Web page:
Tommy Mottur & Mac Pitts
The Great Depression and two world wars in the beginning of the 20th century served as stabilizers for the United States economy. In the early 1900's, the bottom 90% of earners only received 50% of total income, whereas the top 1% earned almost 25% (Emmanuel Saez, UC Berkeley). This inequality was rapidly diminished through the 1930's and 40's, leading to a middle of the century period of relative economic equality. However, today the top 1% of earners in the US economy again earn >20% of total income, with the bottom 90% only receiving 49%. So what happened?
This was brought on by a variety of factors. Increased globalization and technological advancement has given large corporations an alternative to simply hiring high-wage demanding Americans. Additionally, tax rates for the top income recipients have declined since the 40's, allowing them to accumulate more wealth. However, another factor that shapes this trend is the decreased unionization membership since this time of relative equality.
Here is a graph showing the share of the labor force that are members of a workers union as well as the share of income going to the top 10%. We can see a sharp increase in unionization followed by a slow decline that is mirrored in opposite by the share of income received by the top 10%.
Then conversely, we have this graph:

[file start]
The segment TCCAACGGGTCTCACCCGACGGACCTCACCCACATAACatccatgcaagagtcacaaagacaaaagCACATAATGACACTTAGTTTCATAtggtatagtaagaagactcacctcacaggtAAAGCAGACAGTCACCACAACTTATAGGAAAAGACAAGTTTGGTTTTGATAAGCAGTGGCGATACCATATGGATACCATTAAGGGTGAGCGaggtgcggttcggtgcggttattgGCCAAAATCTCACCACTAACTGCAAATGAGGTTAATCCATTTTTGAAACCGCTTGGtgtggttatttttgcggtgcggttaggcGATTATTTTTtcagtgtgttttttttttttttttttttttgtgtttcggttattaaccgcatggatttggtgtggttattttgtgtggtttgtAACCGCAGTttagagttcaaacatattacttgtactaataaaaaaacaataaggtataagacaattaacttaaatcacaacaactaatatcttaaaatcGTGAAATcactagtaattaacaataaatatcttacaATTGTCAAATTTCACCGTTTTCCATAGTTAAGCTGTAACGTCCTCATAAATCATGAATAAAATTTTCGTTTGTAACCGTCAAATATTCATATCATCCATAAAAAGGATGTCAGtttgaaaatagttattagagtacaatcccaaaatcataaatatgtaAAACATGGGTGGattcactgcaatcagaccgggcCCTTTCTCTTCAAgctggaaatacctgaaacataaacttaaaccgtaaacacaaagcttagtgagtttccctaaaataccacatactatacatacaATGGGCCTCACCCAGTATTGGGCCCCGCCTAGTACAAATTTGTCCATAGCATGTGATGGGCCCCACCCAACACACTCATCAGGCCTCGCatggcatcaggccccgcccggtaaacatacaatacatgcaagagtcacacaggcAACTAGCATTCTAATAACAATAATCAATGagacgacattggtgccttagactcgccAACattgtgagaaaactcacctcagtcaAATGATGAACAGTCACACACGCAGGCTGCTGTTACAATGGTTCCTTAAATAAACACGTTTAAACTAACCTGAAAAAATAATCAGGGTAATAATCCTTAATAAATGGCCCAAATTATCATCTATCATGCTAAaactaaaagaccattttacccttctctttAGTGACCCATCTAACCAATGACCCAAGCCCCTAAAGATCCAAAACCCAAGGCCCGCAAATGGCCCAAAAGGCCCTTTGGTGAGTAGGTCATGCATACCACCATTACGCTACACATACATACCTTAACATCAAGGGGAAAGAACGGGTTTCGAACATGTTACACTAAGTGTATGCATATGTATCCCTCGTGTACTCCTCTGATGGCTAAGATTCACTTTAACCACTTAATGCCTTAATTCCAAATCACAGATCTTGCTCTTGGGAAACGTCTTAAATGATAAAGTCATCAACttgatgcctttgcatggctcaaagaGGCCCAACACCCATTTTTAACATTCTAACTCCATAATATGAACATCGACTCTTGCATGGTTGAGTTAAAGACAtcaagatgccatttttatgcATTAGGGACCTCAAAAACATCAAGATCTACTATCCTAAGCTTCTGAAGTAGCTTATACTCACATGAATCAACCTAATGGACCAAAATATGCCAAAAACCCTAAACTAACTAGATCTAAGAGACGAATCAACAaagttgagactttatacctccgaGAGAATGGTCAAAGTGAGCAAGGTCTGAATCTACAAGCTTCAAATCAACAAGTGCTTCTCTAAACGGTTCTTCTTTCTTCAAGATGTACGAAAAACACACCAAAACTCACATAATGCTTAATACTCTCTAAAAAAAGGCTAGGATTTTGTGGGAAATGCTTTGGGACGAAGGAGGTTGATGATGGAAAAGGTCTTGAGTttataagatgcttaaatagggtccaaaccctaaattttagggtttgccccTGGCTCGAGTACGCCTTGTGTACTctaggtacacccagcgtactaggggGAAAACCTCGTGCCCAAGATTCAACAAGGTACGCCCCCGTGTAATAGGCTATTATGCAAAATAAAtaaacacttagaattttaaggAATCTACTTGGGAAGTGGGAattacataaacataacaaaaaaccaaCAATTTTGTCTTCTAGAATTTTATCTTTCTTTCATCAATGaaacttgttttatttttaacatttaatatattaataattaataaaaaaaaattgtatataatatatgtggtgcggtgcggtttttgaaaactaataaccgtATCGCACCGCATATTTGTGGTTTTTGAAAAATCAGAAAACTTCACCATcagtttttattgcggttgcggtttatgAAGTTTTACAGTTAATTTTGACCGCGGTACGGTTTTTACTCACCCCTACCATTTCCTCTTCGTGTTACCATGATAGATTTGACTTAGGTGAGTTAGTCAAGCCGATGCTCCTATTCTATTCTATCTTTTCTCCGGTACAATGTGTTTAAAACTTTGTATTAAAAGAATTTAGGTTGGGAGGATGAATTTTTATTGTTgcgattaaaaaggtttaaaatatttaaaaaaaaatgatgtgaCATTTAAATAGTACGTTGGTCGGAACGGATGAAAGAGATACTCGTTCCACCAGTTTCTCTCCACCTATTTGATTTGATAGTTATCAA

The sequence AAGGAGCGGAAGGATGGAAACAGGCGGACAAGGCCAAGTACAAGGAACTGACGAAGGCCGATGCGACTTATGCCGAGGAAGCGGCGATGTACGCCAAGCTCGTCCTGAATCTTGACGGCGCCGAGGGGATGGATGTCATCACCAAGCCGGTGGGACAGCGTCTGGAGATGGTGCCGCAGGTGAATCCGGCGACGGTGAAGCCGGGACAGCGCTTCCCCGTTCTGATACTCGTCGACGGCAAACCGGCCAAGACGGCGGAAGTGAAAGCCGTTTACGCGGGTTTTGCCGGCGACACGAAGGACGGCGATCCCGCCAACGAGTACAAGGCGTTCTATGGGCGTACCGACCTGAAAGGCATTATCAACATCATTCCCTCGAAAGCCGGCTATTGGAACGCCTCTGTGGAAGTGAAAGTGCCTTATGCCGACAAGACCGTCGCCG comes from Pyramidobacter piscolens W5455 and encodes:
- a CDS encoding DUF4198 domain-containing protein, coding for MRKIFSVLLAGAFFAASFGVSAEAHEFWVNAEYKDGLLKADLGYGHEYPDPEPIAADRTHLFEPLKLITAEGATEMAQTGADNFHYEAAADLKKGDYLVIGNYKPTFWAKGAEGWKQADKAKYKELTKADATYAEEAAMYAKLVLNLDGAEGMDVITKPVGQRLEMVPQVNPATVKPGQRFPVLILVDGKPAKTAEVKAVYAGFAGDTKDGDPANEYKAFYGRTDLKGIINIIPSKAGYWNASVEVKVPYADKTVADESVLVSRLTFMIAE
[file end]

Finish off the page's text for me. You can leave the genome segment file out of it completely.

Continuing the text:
This could be presented as a converse point, seeing as if our point (That the decrease in unionization is an underrepresented trend that is hurting American workers) holds true, then we should see other negative effects brought on by the decrease in unionization. However, here we have a negative correlation, with the decreased unionization occurring simultaneously with increased minimum wage rates. Is this caused by economic factors, or is it brought on by social and ideological progress?
- Why were the lines so similar in the 1940’s? What caused them to diverge?
- How has the minimum wage graph affected Union Membership over the years?
- What are some economic policies that can be implemented to close the gap between the union membership and share of income going to the top 10%?
The correlation here is clear, and with income inequality being a heated and well debated topic, why is this trend not getting more attention?